Split ruling by state supreme court favors Episcopal Church’s physical but not intellectual property claims.
A conservative South Carolina diocese that left The Episcopal Church five years ago has been involved in a complicated $500 million dispute over its name, leadership, and land ever since.
Today, the Palmetto State’s supreme court decided that the Diocese of South Carolina—which contains about 50 churches and 20,000 parishioners and is now part of the Anglican Church in North America (ACNA)—does not get keep hundreds of millions of dollars worth of historic church properties that it claimed in the split.
The ruling declares that 29 local parishes cannot take their properties with them and must return them to the Episcopal Church. However, the breakaway diocese can continue to use its name, seal, and symbols.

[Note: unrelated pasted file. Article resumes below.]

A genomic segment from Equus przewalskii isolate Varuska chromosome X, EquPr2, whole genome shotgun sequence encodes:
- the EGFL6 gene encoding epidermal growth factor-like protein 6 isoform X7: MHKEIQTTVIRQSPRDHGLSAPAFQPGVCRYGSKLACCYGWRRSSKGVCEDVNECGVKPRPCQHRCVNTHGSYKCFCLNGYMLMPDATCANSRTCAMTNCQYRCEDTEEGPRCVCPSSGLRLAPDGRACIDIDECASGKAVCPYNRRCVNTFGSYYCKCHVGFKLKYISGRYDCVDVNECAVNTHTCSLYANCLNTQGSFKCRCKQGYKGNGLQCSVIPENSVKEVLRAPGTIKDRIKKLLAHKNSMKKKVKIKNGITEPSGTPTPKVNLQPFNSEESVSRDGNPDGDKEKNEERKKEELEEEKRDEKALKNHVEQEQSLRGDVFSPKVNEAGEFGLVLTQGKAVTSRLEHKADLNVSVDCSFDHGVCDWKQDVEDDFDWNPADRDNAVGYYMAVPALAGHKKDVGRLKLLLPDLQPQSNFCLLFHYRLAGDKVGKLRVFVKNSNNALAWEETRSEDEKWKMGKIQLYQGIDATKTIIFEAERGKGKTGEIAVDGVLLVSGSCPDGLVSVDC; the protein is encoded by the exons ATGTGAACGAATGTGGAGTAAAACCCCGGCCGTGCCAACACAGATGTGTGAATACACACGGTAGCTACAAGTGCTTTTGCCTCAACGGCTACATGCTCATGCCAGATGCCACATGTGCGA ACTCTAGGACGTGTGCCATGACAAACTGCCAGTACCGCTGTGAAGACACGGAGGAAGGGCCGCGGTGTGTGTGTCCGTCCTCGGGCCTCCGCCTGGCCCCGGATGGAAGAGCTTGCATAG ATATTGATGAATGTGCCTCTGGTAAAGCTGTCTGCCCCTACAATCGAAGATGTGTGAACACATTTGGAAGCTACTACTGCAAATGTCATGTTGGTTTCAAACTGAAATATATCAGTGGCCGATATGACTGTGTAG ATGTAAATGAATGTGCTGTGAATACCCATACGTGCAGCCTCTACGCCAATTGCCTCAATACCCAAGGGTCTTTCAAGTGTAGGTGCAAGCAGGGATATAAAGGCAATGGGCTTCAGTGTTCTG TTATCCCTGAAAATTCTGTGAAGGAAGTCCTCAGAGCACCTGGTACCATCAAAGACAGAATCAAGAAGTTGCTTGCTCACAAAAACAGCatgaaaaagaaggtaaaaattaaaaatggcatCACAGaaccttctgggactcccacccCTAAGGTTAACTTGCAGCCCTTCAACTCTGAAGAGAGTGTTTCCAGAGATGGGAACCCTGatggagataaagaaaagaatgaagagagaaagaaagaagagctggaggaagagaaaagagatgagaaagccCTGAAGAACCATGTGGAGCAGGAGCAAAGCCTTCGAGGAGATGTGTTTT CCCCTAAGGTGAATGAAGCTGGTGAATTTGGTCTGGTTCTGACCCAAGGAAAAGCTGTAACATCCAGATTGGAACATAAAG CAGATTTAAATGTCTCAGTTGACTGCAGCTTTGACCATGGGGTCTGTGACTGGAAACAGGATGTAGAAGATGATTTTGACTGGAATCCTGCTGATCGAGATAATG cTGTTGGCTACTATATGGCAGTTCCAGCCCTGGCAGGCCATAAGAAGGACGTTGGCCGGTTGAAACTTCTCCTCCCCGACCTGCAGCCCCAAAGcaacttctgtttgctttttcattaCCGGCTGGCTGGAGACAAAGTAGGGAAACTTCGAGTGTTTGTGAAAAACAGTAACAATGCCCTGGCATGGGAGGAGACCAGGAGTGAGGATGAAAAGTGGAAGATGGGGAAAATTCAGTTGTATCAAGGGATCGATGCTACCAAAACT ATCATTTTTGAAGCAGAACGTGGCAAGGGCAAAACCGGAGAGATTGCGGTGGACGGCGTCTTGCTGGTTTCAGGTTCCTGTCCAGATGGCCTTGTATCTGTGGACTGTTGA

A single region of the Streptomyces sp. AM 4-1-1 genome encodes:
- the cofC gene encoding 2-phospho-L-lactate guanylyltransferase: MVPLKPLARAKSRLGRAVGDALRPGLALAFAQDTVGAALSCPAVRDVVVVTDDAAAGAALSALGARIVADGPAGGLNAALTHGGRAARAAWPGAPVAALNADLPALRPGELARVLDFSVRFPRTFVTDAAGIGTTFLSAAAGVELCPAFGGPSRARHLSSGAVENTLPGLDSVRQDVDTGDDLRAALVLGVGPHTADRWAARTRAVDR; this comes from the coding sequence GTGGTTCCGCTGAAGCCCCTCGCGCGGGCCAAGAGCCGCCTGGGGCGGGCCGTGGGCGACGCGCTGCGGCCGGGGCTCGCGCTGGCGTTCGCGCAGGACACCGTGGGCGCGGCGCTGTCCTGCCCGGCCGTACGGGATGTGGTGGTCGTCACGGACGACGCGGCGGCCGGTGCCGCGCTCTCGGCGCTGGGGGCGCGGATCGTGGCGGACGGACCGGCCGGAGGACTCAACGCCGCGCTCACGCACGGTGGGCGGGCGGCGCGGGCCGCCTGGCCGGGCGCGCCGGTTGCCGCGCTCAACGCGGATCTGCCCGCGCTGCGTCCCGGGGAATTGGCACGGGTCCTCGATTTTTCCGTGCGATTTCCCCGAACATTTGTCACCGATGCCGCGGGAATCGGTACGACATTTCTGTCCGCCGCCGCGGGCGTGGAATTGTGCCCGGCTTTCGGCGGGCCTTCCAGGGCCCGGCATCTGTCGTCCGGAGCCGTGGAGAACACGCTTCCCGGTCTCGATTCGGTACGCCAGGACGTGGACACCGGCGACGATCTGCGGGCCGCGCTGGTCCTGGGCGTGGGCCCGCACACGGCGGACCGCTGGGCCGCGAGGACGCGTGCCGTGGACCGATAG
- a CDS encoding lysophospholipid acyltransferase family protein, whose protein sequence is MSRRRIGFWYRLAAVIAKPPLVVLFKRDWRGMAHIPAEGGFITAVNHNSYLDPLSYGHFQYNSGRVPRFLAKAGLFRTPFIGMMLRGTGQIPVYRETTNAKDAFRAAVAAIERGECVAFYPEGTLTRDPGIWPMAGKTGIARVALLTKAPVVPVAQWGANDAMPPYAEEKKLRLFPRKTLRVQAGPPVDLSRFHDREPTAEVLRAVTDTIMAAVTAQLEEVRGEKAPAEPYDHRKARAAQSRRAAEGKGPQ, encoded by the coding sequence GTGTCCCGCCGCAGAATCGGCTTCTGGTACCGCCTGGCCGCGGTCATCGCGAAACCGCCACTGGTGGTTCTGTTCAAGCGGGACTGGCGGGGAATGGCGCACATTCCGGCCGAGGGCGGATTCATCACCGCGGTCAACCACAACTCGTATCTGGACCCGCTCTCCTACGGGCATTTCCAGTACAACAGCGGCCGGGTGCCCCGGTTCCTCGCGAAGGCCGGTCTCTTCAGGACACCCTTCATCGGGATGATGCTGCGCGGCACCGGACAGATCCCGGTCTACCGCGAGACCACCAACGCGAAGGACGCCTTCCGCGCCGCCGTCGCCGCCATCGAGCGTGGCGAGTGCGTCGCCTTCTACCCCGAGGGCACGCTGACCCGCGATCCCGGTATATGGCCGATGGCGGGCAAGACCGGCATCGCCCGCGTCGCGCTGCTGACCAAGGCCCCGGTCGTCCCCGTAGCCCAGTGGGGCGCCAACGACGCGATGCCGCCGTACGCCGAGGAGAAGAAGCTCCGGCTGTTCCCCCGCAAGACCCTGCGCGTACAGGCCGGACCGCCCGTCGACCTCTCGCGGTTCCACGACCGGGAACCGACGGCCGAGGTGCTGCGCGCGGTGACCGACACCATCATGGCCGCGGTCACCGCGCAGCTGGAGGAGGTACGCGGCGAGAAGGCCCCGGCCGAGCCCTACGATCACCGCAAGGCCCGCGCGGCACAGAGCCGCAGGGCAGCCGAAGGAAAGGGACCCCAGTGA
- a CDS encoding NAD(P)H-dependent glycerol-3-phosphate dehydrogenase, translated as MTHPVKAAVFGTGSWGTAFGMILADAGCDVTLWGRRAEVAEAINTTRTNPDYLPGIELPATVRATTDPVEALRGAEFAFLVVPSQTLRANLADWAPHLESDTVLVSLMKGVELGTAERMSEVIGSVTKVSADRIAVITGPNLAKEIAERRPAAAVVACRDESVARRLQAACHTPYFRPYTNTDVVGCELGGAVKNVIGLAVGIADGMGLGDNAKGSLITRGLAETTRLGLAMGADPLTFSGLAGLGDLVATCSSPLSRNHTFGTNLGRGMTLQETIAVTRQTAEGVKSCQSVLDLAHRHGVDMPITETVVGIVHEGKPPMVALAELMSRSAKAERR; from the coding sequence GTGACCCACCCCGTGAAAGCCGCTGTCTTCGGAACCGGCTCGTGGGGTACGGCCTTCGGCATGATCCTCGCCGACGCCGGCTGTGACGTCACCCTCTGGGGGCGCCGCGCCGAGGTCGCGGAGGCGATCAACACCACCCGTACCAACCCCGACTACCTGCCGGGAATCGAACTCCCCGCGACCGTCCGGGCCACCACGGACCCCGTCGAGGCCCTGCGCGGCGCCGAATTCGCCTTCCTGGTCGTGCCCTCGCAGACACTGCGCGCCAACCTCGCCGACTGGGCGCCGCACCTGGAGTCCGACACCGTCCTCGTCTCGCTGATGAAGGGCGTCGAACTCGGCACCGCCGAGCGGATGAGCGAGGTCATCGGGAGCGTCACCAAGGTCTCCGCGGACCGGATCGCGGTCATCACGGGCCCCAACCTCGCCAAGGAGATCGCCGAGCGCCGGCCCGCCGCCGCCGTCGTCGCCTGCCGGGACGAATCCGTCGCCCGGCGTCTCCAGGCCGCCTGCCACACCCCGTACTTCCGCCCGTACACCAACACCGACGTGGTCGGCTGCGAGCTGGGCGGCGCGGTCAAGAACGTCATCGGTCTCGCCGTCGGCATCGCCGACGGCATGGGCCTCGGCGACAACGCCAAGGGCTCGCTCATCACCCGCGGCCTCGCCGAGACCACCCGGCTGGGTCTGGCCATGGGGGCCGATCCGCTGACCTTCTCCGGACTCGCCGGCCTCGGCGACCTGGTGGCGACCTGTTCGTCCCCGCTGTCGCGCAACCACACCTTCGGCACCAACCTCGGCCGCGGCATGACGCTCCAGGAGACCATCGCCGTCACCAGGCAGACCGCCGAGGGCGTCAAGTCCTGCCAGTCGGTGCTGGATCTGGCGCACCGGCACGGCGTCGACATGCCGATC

A lower court decision in 2015 granted the conservative Diocese of South Carolina “all their property, including churches, symbols, and other assets,” worth over $500 million. That same year, the breakaway Anglicans rejected an Episcopal attempt to settle the dispute by basically letting the conservative churches keep their physical properties in return for giving up their intellectual property. They refused.
Today, the conservative churches received almost the opposite outcome.
The complicated court reversal, which includes opinions from all five justices, hinged on the Dennis Canon, an Episcopal church law granting ownership of parish property to the local diocese and the national church.
The Diocese of South Carolina’s lead counsel, Alan Runyan, called the ruling “inconsistent ...